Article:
On January 18, 2022, the British Columbia Court of Appeal in the decision of Concord Pacific Acquisitions Inc. v Oei (2022 BCCA 16) dealt with a letter of intent which was signed by the parties. Afterwards, the parties had disagreements and one party terminated the letter of intent.
This case involved the development of 13 acres of waterfront property in downtown Vancouver known as the Plaza Lands.
Letter of Intent (LOI)
It is very common in the construction industry (and in other business transactions) for owners, developers, contractors, subcontractors and other parties to sign an initial agreement known as a letter of intent (“LOI”). The primary purpose for having a LOI is to have “something” relatively simple and quick put together to document the main business arrangement, get the work underway and then have the formal agreement prepared and signed later. As long as the formal agreement “matches” the parties understanding of the transaction as set out in the LOI, the arrangement/project carries on to a successful conclusion.
But what if the formal agreement does not “match” one party’s understanding of the LOI? Is the LOI enforceable?
The Court of Appeal was confronted with just such a situation. In this case, the Court of Appeal upheld the Supreme Court decision ruling the LOI was not enforceable.
In many instances, our Courts are faced with contracts which are not clear. Our Courts make every effort to give effect to an agreement when the parties have shown an objective and common intention to enter into a binding contract.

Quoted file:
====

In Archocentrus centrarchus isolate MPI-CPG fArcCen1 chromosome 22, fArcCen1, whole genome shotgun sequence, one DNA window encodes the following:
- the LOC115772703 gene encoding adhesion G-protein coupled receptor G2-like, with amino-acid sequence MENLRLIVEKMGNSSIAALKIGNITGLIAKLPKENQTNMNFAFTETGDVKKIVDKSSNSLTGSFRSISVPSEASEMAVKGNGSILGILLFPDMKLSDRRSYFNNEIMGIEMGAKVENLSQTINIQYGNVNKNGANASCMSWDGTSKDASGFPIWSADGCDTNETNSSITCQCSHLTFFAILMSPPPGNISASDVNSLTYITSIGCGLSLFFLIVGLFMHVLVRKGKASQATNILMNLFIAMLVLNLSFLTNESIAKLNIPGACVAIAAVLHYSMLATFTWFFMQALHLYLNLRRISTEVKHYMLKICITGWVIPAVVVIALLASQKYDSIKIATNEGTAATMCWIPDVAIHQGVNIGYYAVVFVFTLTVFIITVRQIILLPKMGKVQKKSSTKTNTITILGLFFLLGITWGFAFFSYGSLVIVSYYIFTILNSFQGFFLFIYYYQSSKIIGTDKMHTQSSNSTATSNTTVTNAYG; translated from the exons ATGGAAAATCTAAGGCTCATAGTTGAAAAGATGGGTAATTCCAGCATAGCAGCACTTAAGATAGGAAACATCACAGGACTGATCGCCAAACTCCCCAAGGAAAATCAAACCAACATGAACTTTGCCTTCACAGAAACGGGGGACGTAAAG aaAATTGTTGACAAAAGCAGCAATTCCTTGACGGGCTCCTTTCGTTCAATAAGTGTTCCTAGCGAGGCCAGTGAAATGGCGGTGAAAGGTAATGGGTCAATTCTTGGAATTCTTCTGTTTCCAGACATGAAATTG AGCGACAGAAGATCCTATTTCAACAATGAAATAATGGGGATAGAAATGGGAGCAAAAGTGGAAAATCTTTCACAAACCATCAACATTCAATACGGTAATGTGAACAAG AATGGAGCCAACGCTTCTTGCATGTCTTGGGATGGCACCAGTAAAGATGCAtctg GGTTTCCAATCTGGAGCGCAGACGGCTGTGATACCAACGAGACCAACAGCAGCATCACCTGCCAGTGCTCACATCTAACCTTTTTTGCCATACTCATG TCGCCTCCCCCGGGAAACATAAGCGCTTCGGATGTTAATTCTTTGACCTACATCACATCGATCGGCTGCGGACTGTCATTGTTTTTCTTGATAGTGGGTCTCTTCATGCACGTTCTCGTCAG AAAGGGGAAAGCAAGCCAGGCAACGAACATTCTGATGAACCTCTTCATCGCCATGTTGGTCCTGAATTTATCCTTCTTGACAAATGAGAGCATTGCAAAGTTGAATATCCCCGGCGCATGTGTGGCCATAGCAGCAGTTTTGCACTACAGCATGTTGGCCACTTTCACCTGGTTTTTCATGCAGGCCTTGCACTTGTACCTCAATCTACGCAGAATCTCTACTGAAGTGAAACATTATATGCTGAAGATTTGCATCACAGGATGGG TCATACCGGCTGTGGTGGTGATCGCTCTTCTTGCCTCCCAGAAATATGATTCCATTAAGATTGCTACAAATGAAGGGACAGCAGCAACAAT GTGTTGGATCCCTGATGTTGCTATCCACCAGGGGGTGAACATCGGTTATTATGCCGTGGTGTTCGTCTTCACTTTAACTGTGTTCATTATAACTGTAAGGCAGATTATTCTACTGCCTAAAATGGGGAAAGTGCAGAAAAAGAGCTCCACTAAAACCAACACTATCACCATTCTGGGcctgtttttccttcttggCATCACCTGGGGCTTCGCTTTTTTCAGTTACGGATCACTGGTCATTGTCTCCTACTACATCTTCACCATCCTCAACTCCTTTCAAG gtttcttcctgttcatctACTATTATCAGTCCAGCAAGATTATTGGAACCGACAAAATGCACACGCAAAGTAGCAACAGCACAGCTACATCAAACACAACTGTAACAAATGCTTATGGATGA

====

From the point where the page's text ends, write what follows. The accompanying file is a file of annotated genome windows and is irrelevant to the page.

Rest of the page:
In this case, the Court was not able to “save” the LOI because the fundamental problem with the document was that it was missing essential terms. The Court outlined that the test in determining whether or not the parties entered into an enforceable agreement is as follows:
- whether or not the parties, objectively intended to enter into contractual relations?
- whether or not the parties reached an agreement on essential terms that are sufficiently certain to enforce?
The Court found the parties did intend to enter into contractual relations; however, found certain essential terms missing.
What is an “essential” term will vary in a particular situation, the nature of transaction and the context in which the LOI is made.
The implication of this decision is twofold. Firstly, parties need to be careful and specific when negotiating or preparing an LOI, especially if its intended that the LOI be binding. Secondly, if the LOI is silent on an essential term(s) then the Court will not enforce it.